LaBelle joined U.S. Congressman David Trone and discussed actions taken by the Biden-Harris Administration to bend the curve on the epidemic and save lives

FREDERICK, MD – Today, Regina LaBelle, Acting Director of National Drug Control Policy, visited Western Maryland with U.S. Congressman David Trone (MD-06), co-chair of the Congressional Bipartisan Addiction and Mental Health Task Force, to hear from local health officials and members of law enforcement about ways they are working to expand access to treatment, harm reduction, and recovery support services for people with substance use disorder and to reduce the supply of illicit drugs. They also discussed the Biden-Harris Administration’s first year Drug Policy Priorities and actions it has taken to address addiction and the overdose epidemic.

“Congressman Trone and I were able to see firsthand how local officials are working together to expand access to life-saving treatment, harm reduction, and recovery support services in Western Maryland, which has been hit particularly hard by the overdose epidemic,” said Acting Director LaBelle. “The Biden-Harris Administration is focused on expanding evidence-based approaches to addiction across the country, and supporting communities on the frontlines of this epidemic, including the leaders we heard from today. We will continue listening to them to make sure the work we do on the federal level is responsive to the needs of local communities.”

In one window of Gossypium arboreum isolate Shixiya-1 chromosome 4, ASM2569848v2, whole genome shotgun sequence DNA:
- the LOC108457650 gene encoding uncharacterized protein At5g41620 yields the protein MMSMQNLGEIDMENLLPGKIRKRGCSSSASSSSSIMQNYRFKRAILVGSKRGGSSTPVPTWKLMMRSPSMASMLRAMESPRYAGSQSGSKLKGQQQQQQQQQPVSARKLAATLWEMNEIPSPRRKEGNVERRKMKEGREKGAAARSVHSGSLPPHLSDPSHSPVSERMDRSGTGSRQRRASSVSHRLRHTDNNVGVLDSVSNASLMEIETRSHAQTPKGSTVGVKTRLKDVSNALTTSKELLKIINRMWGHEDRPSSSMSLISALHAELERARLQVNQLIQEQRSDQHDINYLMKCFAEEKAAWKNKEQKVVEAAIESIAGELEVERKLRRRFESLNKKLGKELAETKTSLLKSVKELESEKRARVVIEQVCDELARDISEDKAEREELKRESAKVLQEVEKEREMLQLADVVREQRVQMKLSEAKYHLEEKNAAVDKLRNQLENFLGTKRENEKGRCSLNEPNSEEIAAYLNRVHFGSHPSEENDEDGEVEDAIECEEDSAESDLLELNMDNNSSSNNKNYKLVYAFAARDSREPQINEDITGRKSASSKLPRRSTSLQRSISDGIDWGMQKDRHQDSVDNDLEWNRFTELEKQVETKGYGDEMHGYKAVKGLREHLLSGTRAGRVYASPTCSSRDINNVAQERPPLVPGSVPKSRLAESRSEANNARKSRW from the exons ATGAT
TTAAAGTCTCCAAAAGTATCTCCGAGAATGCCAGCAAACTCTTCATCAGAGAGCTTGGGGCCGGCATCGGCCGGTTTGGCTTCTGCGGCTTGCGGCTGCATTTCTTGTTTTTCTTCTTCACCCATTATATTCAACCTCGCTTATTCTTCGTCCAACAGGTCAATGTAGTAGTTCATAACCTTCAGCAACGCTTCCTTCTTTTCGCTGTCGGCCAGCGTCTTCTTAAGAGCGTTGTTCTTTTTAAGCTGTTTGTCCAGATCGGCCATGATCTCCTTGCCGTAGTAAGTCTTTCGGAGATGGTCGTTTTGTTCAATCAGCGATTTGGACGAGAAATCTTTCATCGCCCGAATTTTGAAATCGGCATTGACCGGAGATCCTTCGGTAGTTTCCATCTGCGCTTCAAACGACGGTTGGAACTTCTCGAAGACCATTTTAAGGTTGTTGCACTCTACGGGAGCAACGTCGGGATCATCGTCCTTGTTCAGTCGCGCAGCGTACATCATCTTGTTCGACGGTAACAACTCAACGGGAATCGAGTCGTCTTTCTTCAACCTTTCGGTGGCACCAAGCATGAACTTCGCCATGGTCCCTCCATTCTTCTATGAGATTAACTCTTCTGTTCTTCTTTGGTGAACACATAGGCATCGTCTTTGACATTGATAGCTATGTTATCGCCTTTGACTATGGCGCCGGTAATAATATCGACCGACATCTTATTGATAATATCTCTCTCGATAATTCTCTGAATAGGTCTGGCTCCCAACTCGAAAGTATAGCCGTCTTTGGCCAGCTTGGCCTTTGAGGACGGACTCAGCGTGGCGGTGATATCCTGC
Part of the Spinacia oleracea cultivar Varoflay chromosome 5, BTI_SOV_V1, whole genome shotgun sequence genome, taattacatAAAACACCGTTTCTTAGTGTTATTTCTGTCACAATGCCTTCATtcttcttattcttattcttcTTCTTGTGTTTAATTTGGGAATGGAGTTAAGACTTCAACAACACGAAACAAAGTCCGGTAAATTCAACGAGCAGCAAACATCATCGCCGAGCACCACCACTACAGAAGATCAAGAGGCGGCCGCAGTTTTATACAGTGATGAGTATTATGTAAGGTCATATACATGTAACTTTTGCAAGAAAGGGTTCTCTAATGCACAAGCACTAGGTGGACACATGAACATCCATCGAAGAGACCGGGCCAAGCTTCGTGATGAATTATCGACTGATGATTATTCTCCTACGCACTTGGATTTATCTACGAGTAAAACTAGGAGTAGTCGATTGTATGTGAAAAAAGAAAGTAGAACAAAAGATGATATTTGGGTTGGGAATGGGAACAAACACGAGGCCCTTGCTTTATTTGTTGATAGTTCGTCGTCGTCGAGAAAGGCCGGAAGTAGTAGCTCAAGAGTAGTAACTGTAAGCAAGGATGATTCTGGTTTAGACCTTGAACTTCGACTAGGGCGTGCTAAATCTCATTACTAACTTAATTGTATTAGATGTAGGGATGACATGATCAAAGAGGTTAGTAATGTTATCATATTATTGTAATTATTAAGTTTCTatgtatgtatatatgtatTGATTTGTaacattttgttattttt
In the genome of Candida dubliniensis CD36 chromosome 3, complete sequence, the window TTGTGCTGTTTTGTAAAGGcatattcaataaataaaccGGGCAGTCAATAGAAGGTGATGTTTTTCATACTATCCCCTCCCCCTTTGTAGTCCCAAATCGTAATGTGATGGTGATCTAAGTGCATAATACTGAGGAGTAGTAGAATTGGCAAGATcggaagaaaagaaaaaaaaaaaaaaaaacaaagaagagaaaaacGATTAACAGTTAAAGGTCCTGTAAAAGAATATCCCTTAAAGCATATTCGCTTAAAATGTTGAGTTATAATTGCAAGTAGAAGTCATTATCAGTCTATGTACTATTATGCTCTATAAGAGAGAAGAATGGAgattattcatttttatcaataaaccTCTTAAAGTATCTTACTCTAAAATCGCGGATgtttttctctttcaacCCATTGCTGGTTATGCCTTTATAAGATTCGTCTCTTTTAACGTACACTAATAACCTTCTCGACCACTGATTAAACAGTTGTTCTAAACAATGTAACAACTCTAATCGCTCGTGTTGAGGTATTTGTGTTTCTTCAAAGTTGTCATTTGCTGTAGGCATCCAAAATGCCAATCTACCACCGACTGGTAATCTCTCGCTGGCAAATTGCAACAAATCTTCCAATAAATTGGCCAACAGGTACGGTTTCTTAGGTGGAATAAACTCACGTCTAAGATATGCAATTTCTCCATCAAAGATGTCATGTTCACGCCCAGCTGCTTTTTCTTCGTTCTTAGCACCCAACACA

“It was an honor to be joined today by Acting Director Regina LaBelle to learn more about addiction and treatment services in Frederick and Washington Counties and to listen to the voices of those in recovery,” said Congressman David Trone. “Connecting the Biden-Harris agenda to combat addiction and mental illness with the resources and treatment services on the ground will be key to ending the epidemic that killed over 93,000 people last year and is only getting worse.”

To start the day, LaBelle and Trone heard treatment providers from the Frederick County Department of Health and discussed the need to expand evidence-based treatment, including Medication for Opioid Use Disorder (MOUD), and recovery support services for all communities. Next, LaBelle and Trone toured the Meritus Medical Center, which is expanding access to evidence-based treatment for those with substance use disorder. In the afternoon, LaBelle and Trone participated in a discussion with local officials from the Maryland Health Department, the Washington County Health Department, and the Washington County Sheriff’s Office. LaBelle discussed actions the Biden-Harris Administration has taken to expand access to harm reduction services and underscored the President’s commitment to ensuring more communities have access to those services.

During the trip, LaBelle and Trone also met with members of the Washington/Baltimore High Intensity Drug Trafficking Areas (HIDTA) program, representatives of the Drug Enforcement Agency (DEA), and local law enforcement to discuss ongoing efforts to reduce illicit drug supply in the region.

Background on Administration actions on addiction and the overdose epidemic:

In its first-year drug policy priorities, the Biden-Harris Administration outlined a strategy that includes expanding access to evidence-based prevention, treatment, harm reduction, and recovery support services, as well reducing the supply of illicit drugs. Since January, the Office of National Drug Control Policy has worked with other agencies across the government to advance President Biden’s drug policy priorities. Among the actions taken in the first six months of the Biden-Harris Administration are: